“It’s a big day. A final. Enjoy yourself. Raise a toast to your recovery and your team. A drink won’t hurt will it. Nobody even needs to know.”

It’s just another test. The beast will try and derail me but I know that alcohol doesn’t give me the joy that sobriety does. I have been to Sunderland matches on 16 occasions this season and not drank once. I’ve been on holidays, stag doos and weddings since I started recovery and not drank once. The beast can do one.

Pecking Away

After the initial high of being clean our addiction starts to peck away looking for a way back in. Focus on some self care and positive reflection from your success so far and I promise you it’ll pass! I’ve been there a few times and now I’m over a year in. The beast hasn’t won yet.

It’s not always easy to throw all your weaponry at the addiction when you feel like shit so I normally accept it’s going to be a bad day unless I go for a sleep. Reset by getting some shut eye whether that is a nap mid-afternoon or an early night. Thankfully I sleep much better now that I’m clean from alcohol so nodding off isn’t so difficult. I appreciate it isn’t easy for some people and I really do sympathise but there are not many people in long term recovery who still struggle to sleep if they’re not abusing their body with poisons. Sleep is so important to our mental and physical health. I never appreciated it in the past – arrogantly thinking I could drink late into the night and survive the next day on 4 hours, a full day at work and a hangover. I don’t miss those days.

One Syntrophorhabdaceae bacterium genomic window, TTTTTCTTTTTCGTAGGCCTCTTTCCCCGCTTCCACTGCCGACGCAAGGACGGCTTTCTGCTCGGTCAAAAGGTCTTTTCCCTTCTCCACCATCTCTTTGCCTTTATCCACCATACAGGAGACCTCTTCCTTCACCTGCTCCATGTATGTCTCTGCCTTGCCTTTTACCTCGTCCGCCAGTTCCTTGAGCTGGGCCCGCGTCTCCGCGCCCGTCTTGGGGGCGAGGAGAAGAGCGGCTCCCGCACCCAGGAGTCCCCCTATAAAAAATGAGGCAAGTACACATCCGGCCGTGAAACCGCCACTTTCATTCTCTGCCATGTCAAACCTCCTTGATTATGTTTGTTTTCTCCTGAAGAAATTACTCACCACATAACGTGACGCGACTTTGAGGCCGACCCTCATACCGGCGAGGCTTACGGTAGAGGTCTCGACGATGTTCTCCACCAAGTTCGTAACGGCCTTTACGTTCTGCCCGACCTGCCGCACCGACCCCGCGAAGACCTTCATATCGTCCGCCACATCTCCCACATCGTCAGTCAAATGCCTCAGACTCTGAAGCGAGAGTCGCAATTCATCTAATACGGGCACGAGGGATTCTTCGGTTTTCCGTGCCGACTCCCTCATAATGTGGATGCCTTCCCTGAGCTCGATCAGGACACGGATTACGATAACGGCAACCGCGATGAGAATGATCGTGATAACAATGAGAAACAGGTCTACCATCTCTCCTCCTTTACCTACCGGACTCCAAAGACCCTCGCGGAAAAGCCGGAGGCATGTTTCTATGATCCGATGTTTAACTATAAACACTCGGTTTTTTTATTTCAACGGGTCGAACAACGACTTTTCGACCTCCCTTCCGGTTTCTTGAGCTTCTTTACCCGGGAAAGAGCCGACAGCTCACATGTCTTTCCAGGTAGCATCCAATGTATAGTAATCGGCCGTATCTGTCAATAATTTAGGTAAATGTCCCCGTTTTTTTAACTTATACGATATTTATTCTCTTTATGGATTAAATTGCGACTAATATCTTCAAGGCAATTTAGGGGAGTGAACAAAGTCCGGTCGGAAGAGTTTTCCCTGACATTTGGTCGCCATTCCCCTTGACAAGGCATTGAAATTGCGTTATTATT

Photo by Kristin Vogt on

Don’t ever think that I’m boasting or trying to show off my ‘success’ so far in my journey. It isn’t a competition and I take no joy in seeing others struggling. I’ve had a few negative messages lately from people taking exception to certain things I have shared because it doesn’t align with their recovery values or because they are struggling more than me and I may be triggering them. That in itself is an unhealthy way to live, attacking others and making their success seem worthless because you don’t feel good about yourself. We need to take ownership of our own mental health and focus on what we can control. Ourselves.

So, Mental Health Awareness week launched today and we will see so much more online at work, in the media, on the radio, etc and that is great – we need more people talking about mental health but I’m also a little cynical of these days or weeks where we highlight something, promise big change and then go on with our lives until the following year. I’m not saying don’t do Mental Health Awareness week but I would like to see more tangible outputs delivered in the Country from Government, Business and society. I’m British, I can only speak for the UK but I’m sure its just as bad in the US, Canada, Australia, etc (I just know I have readers from these Countries!)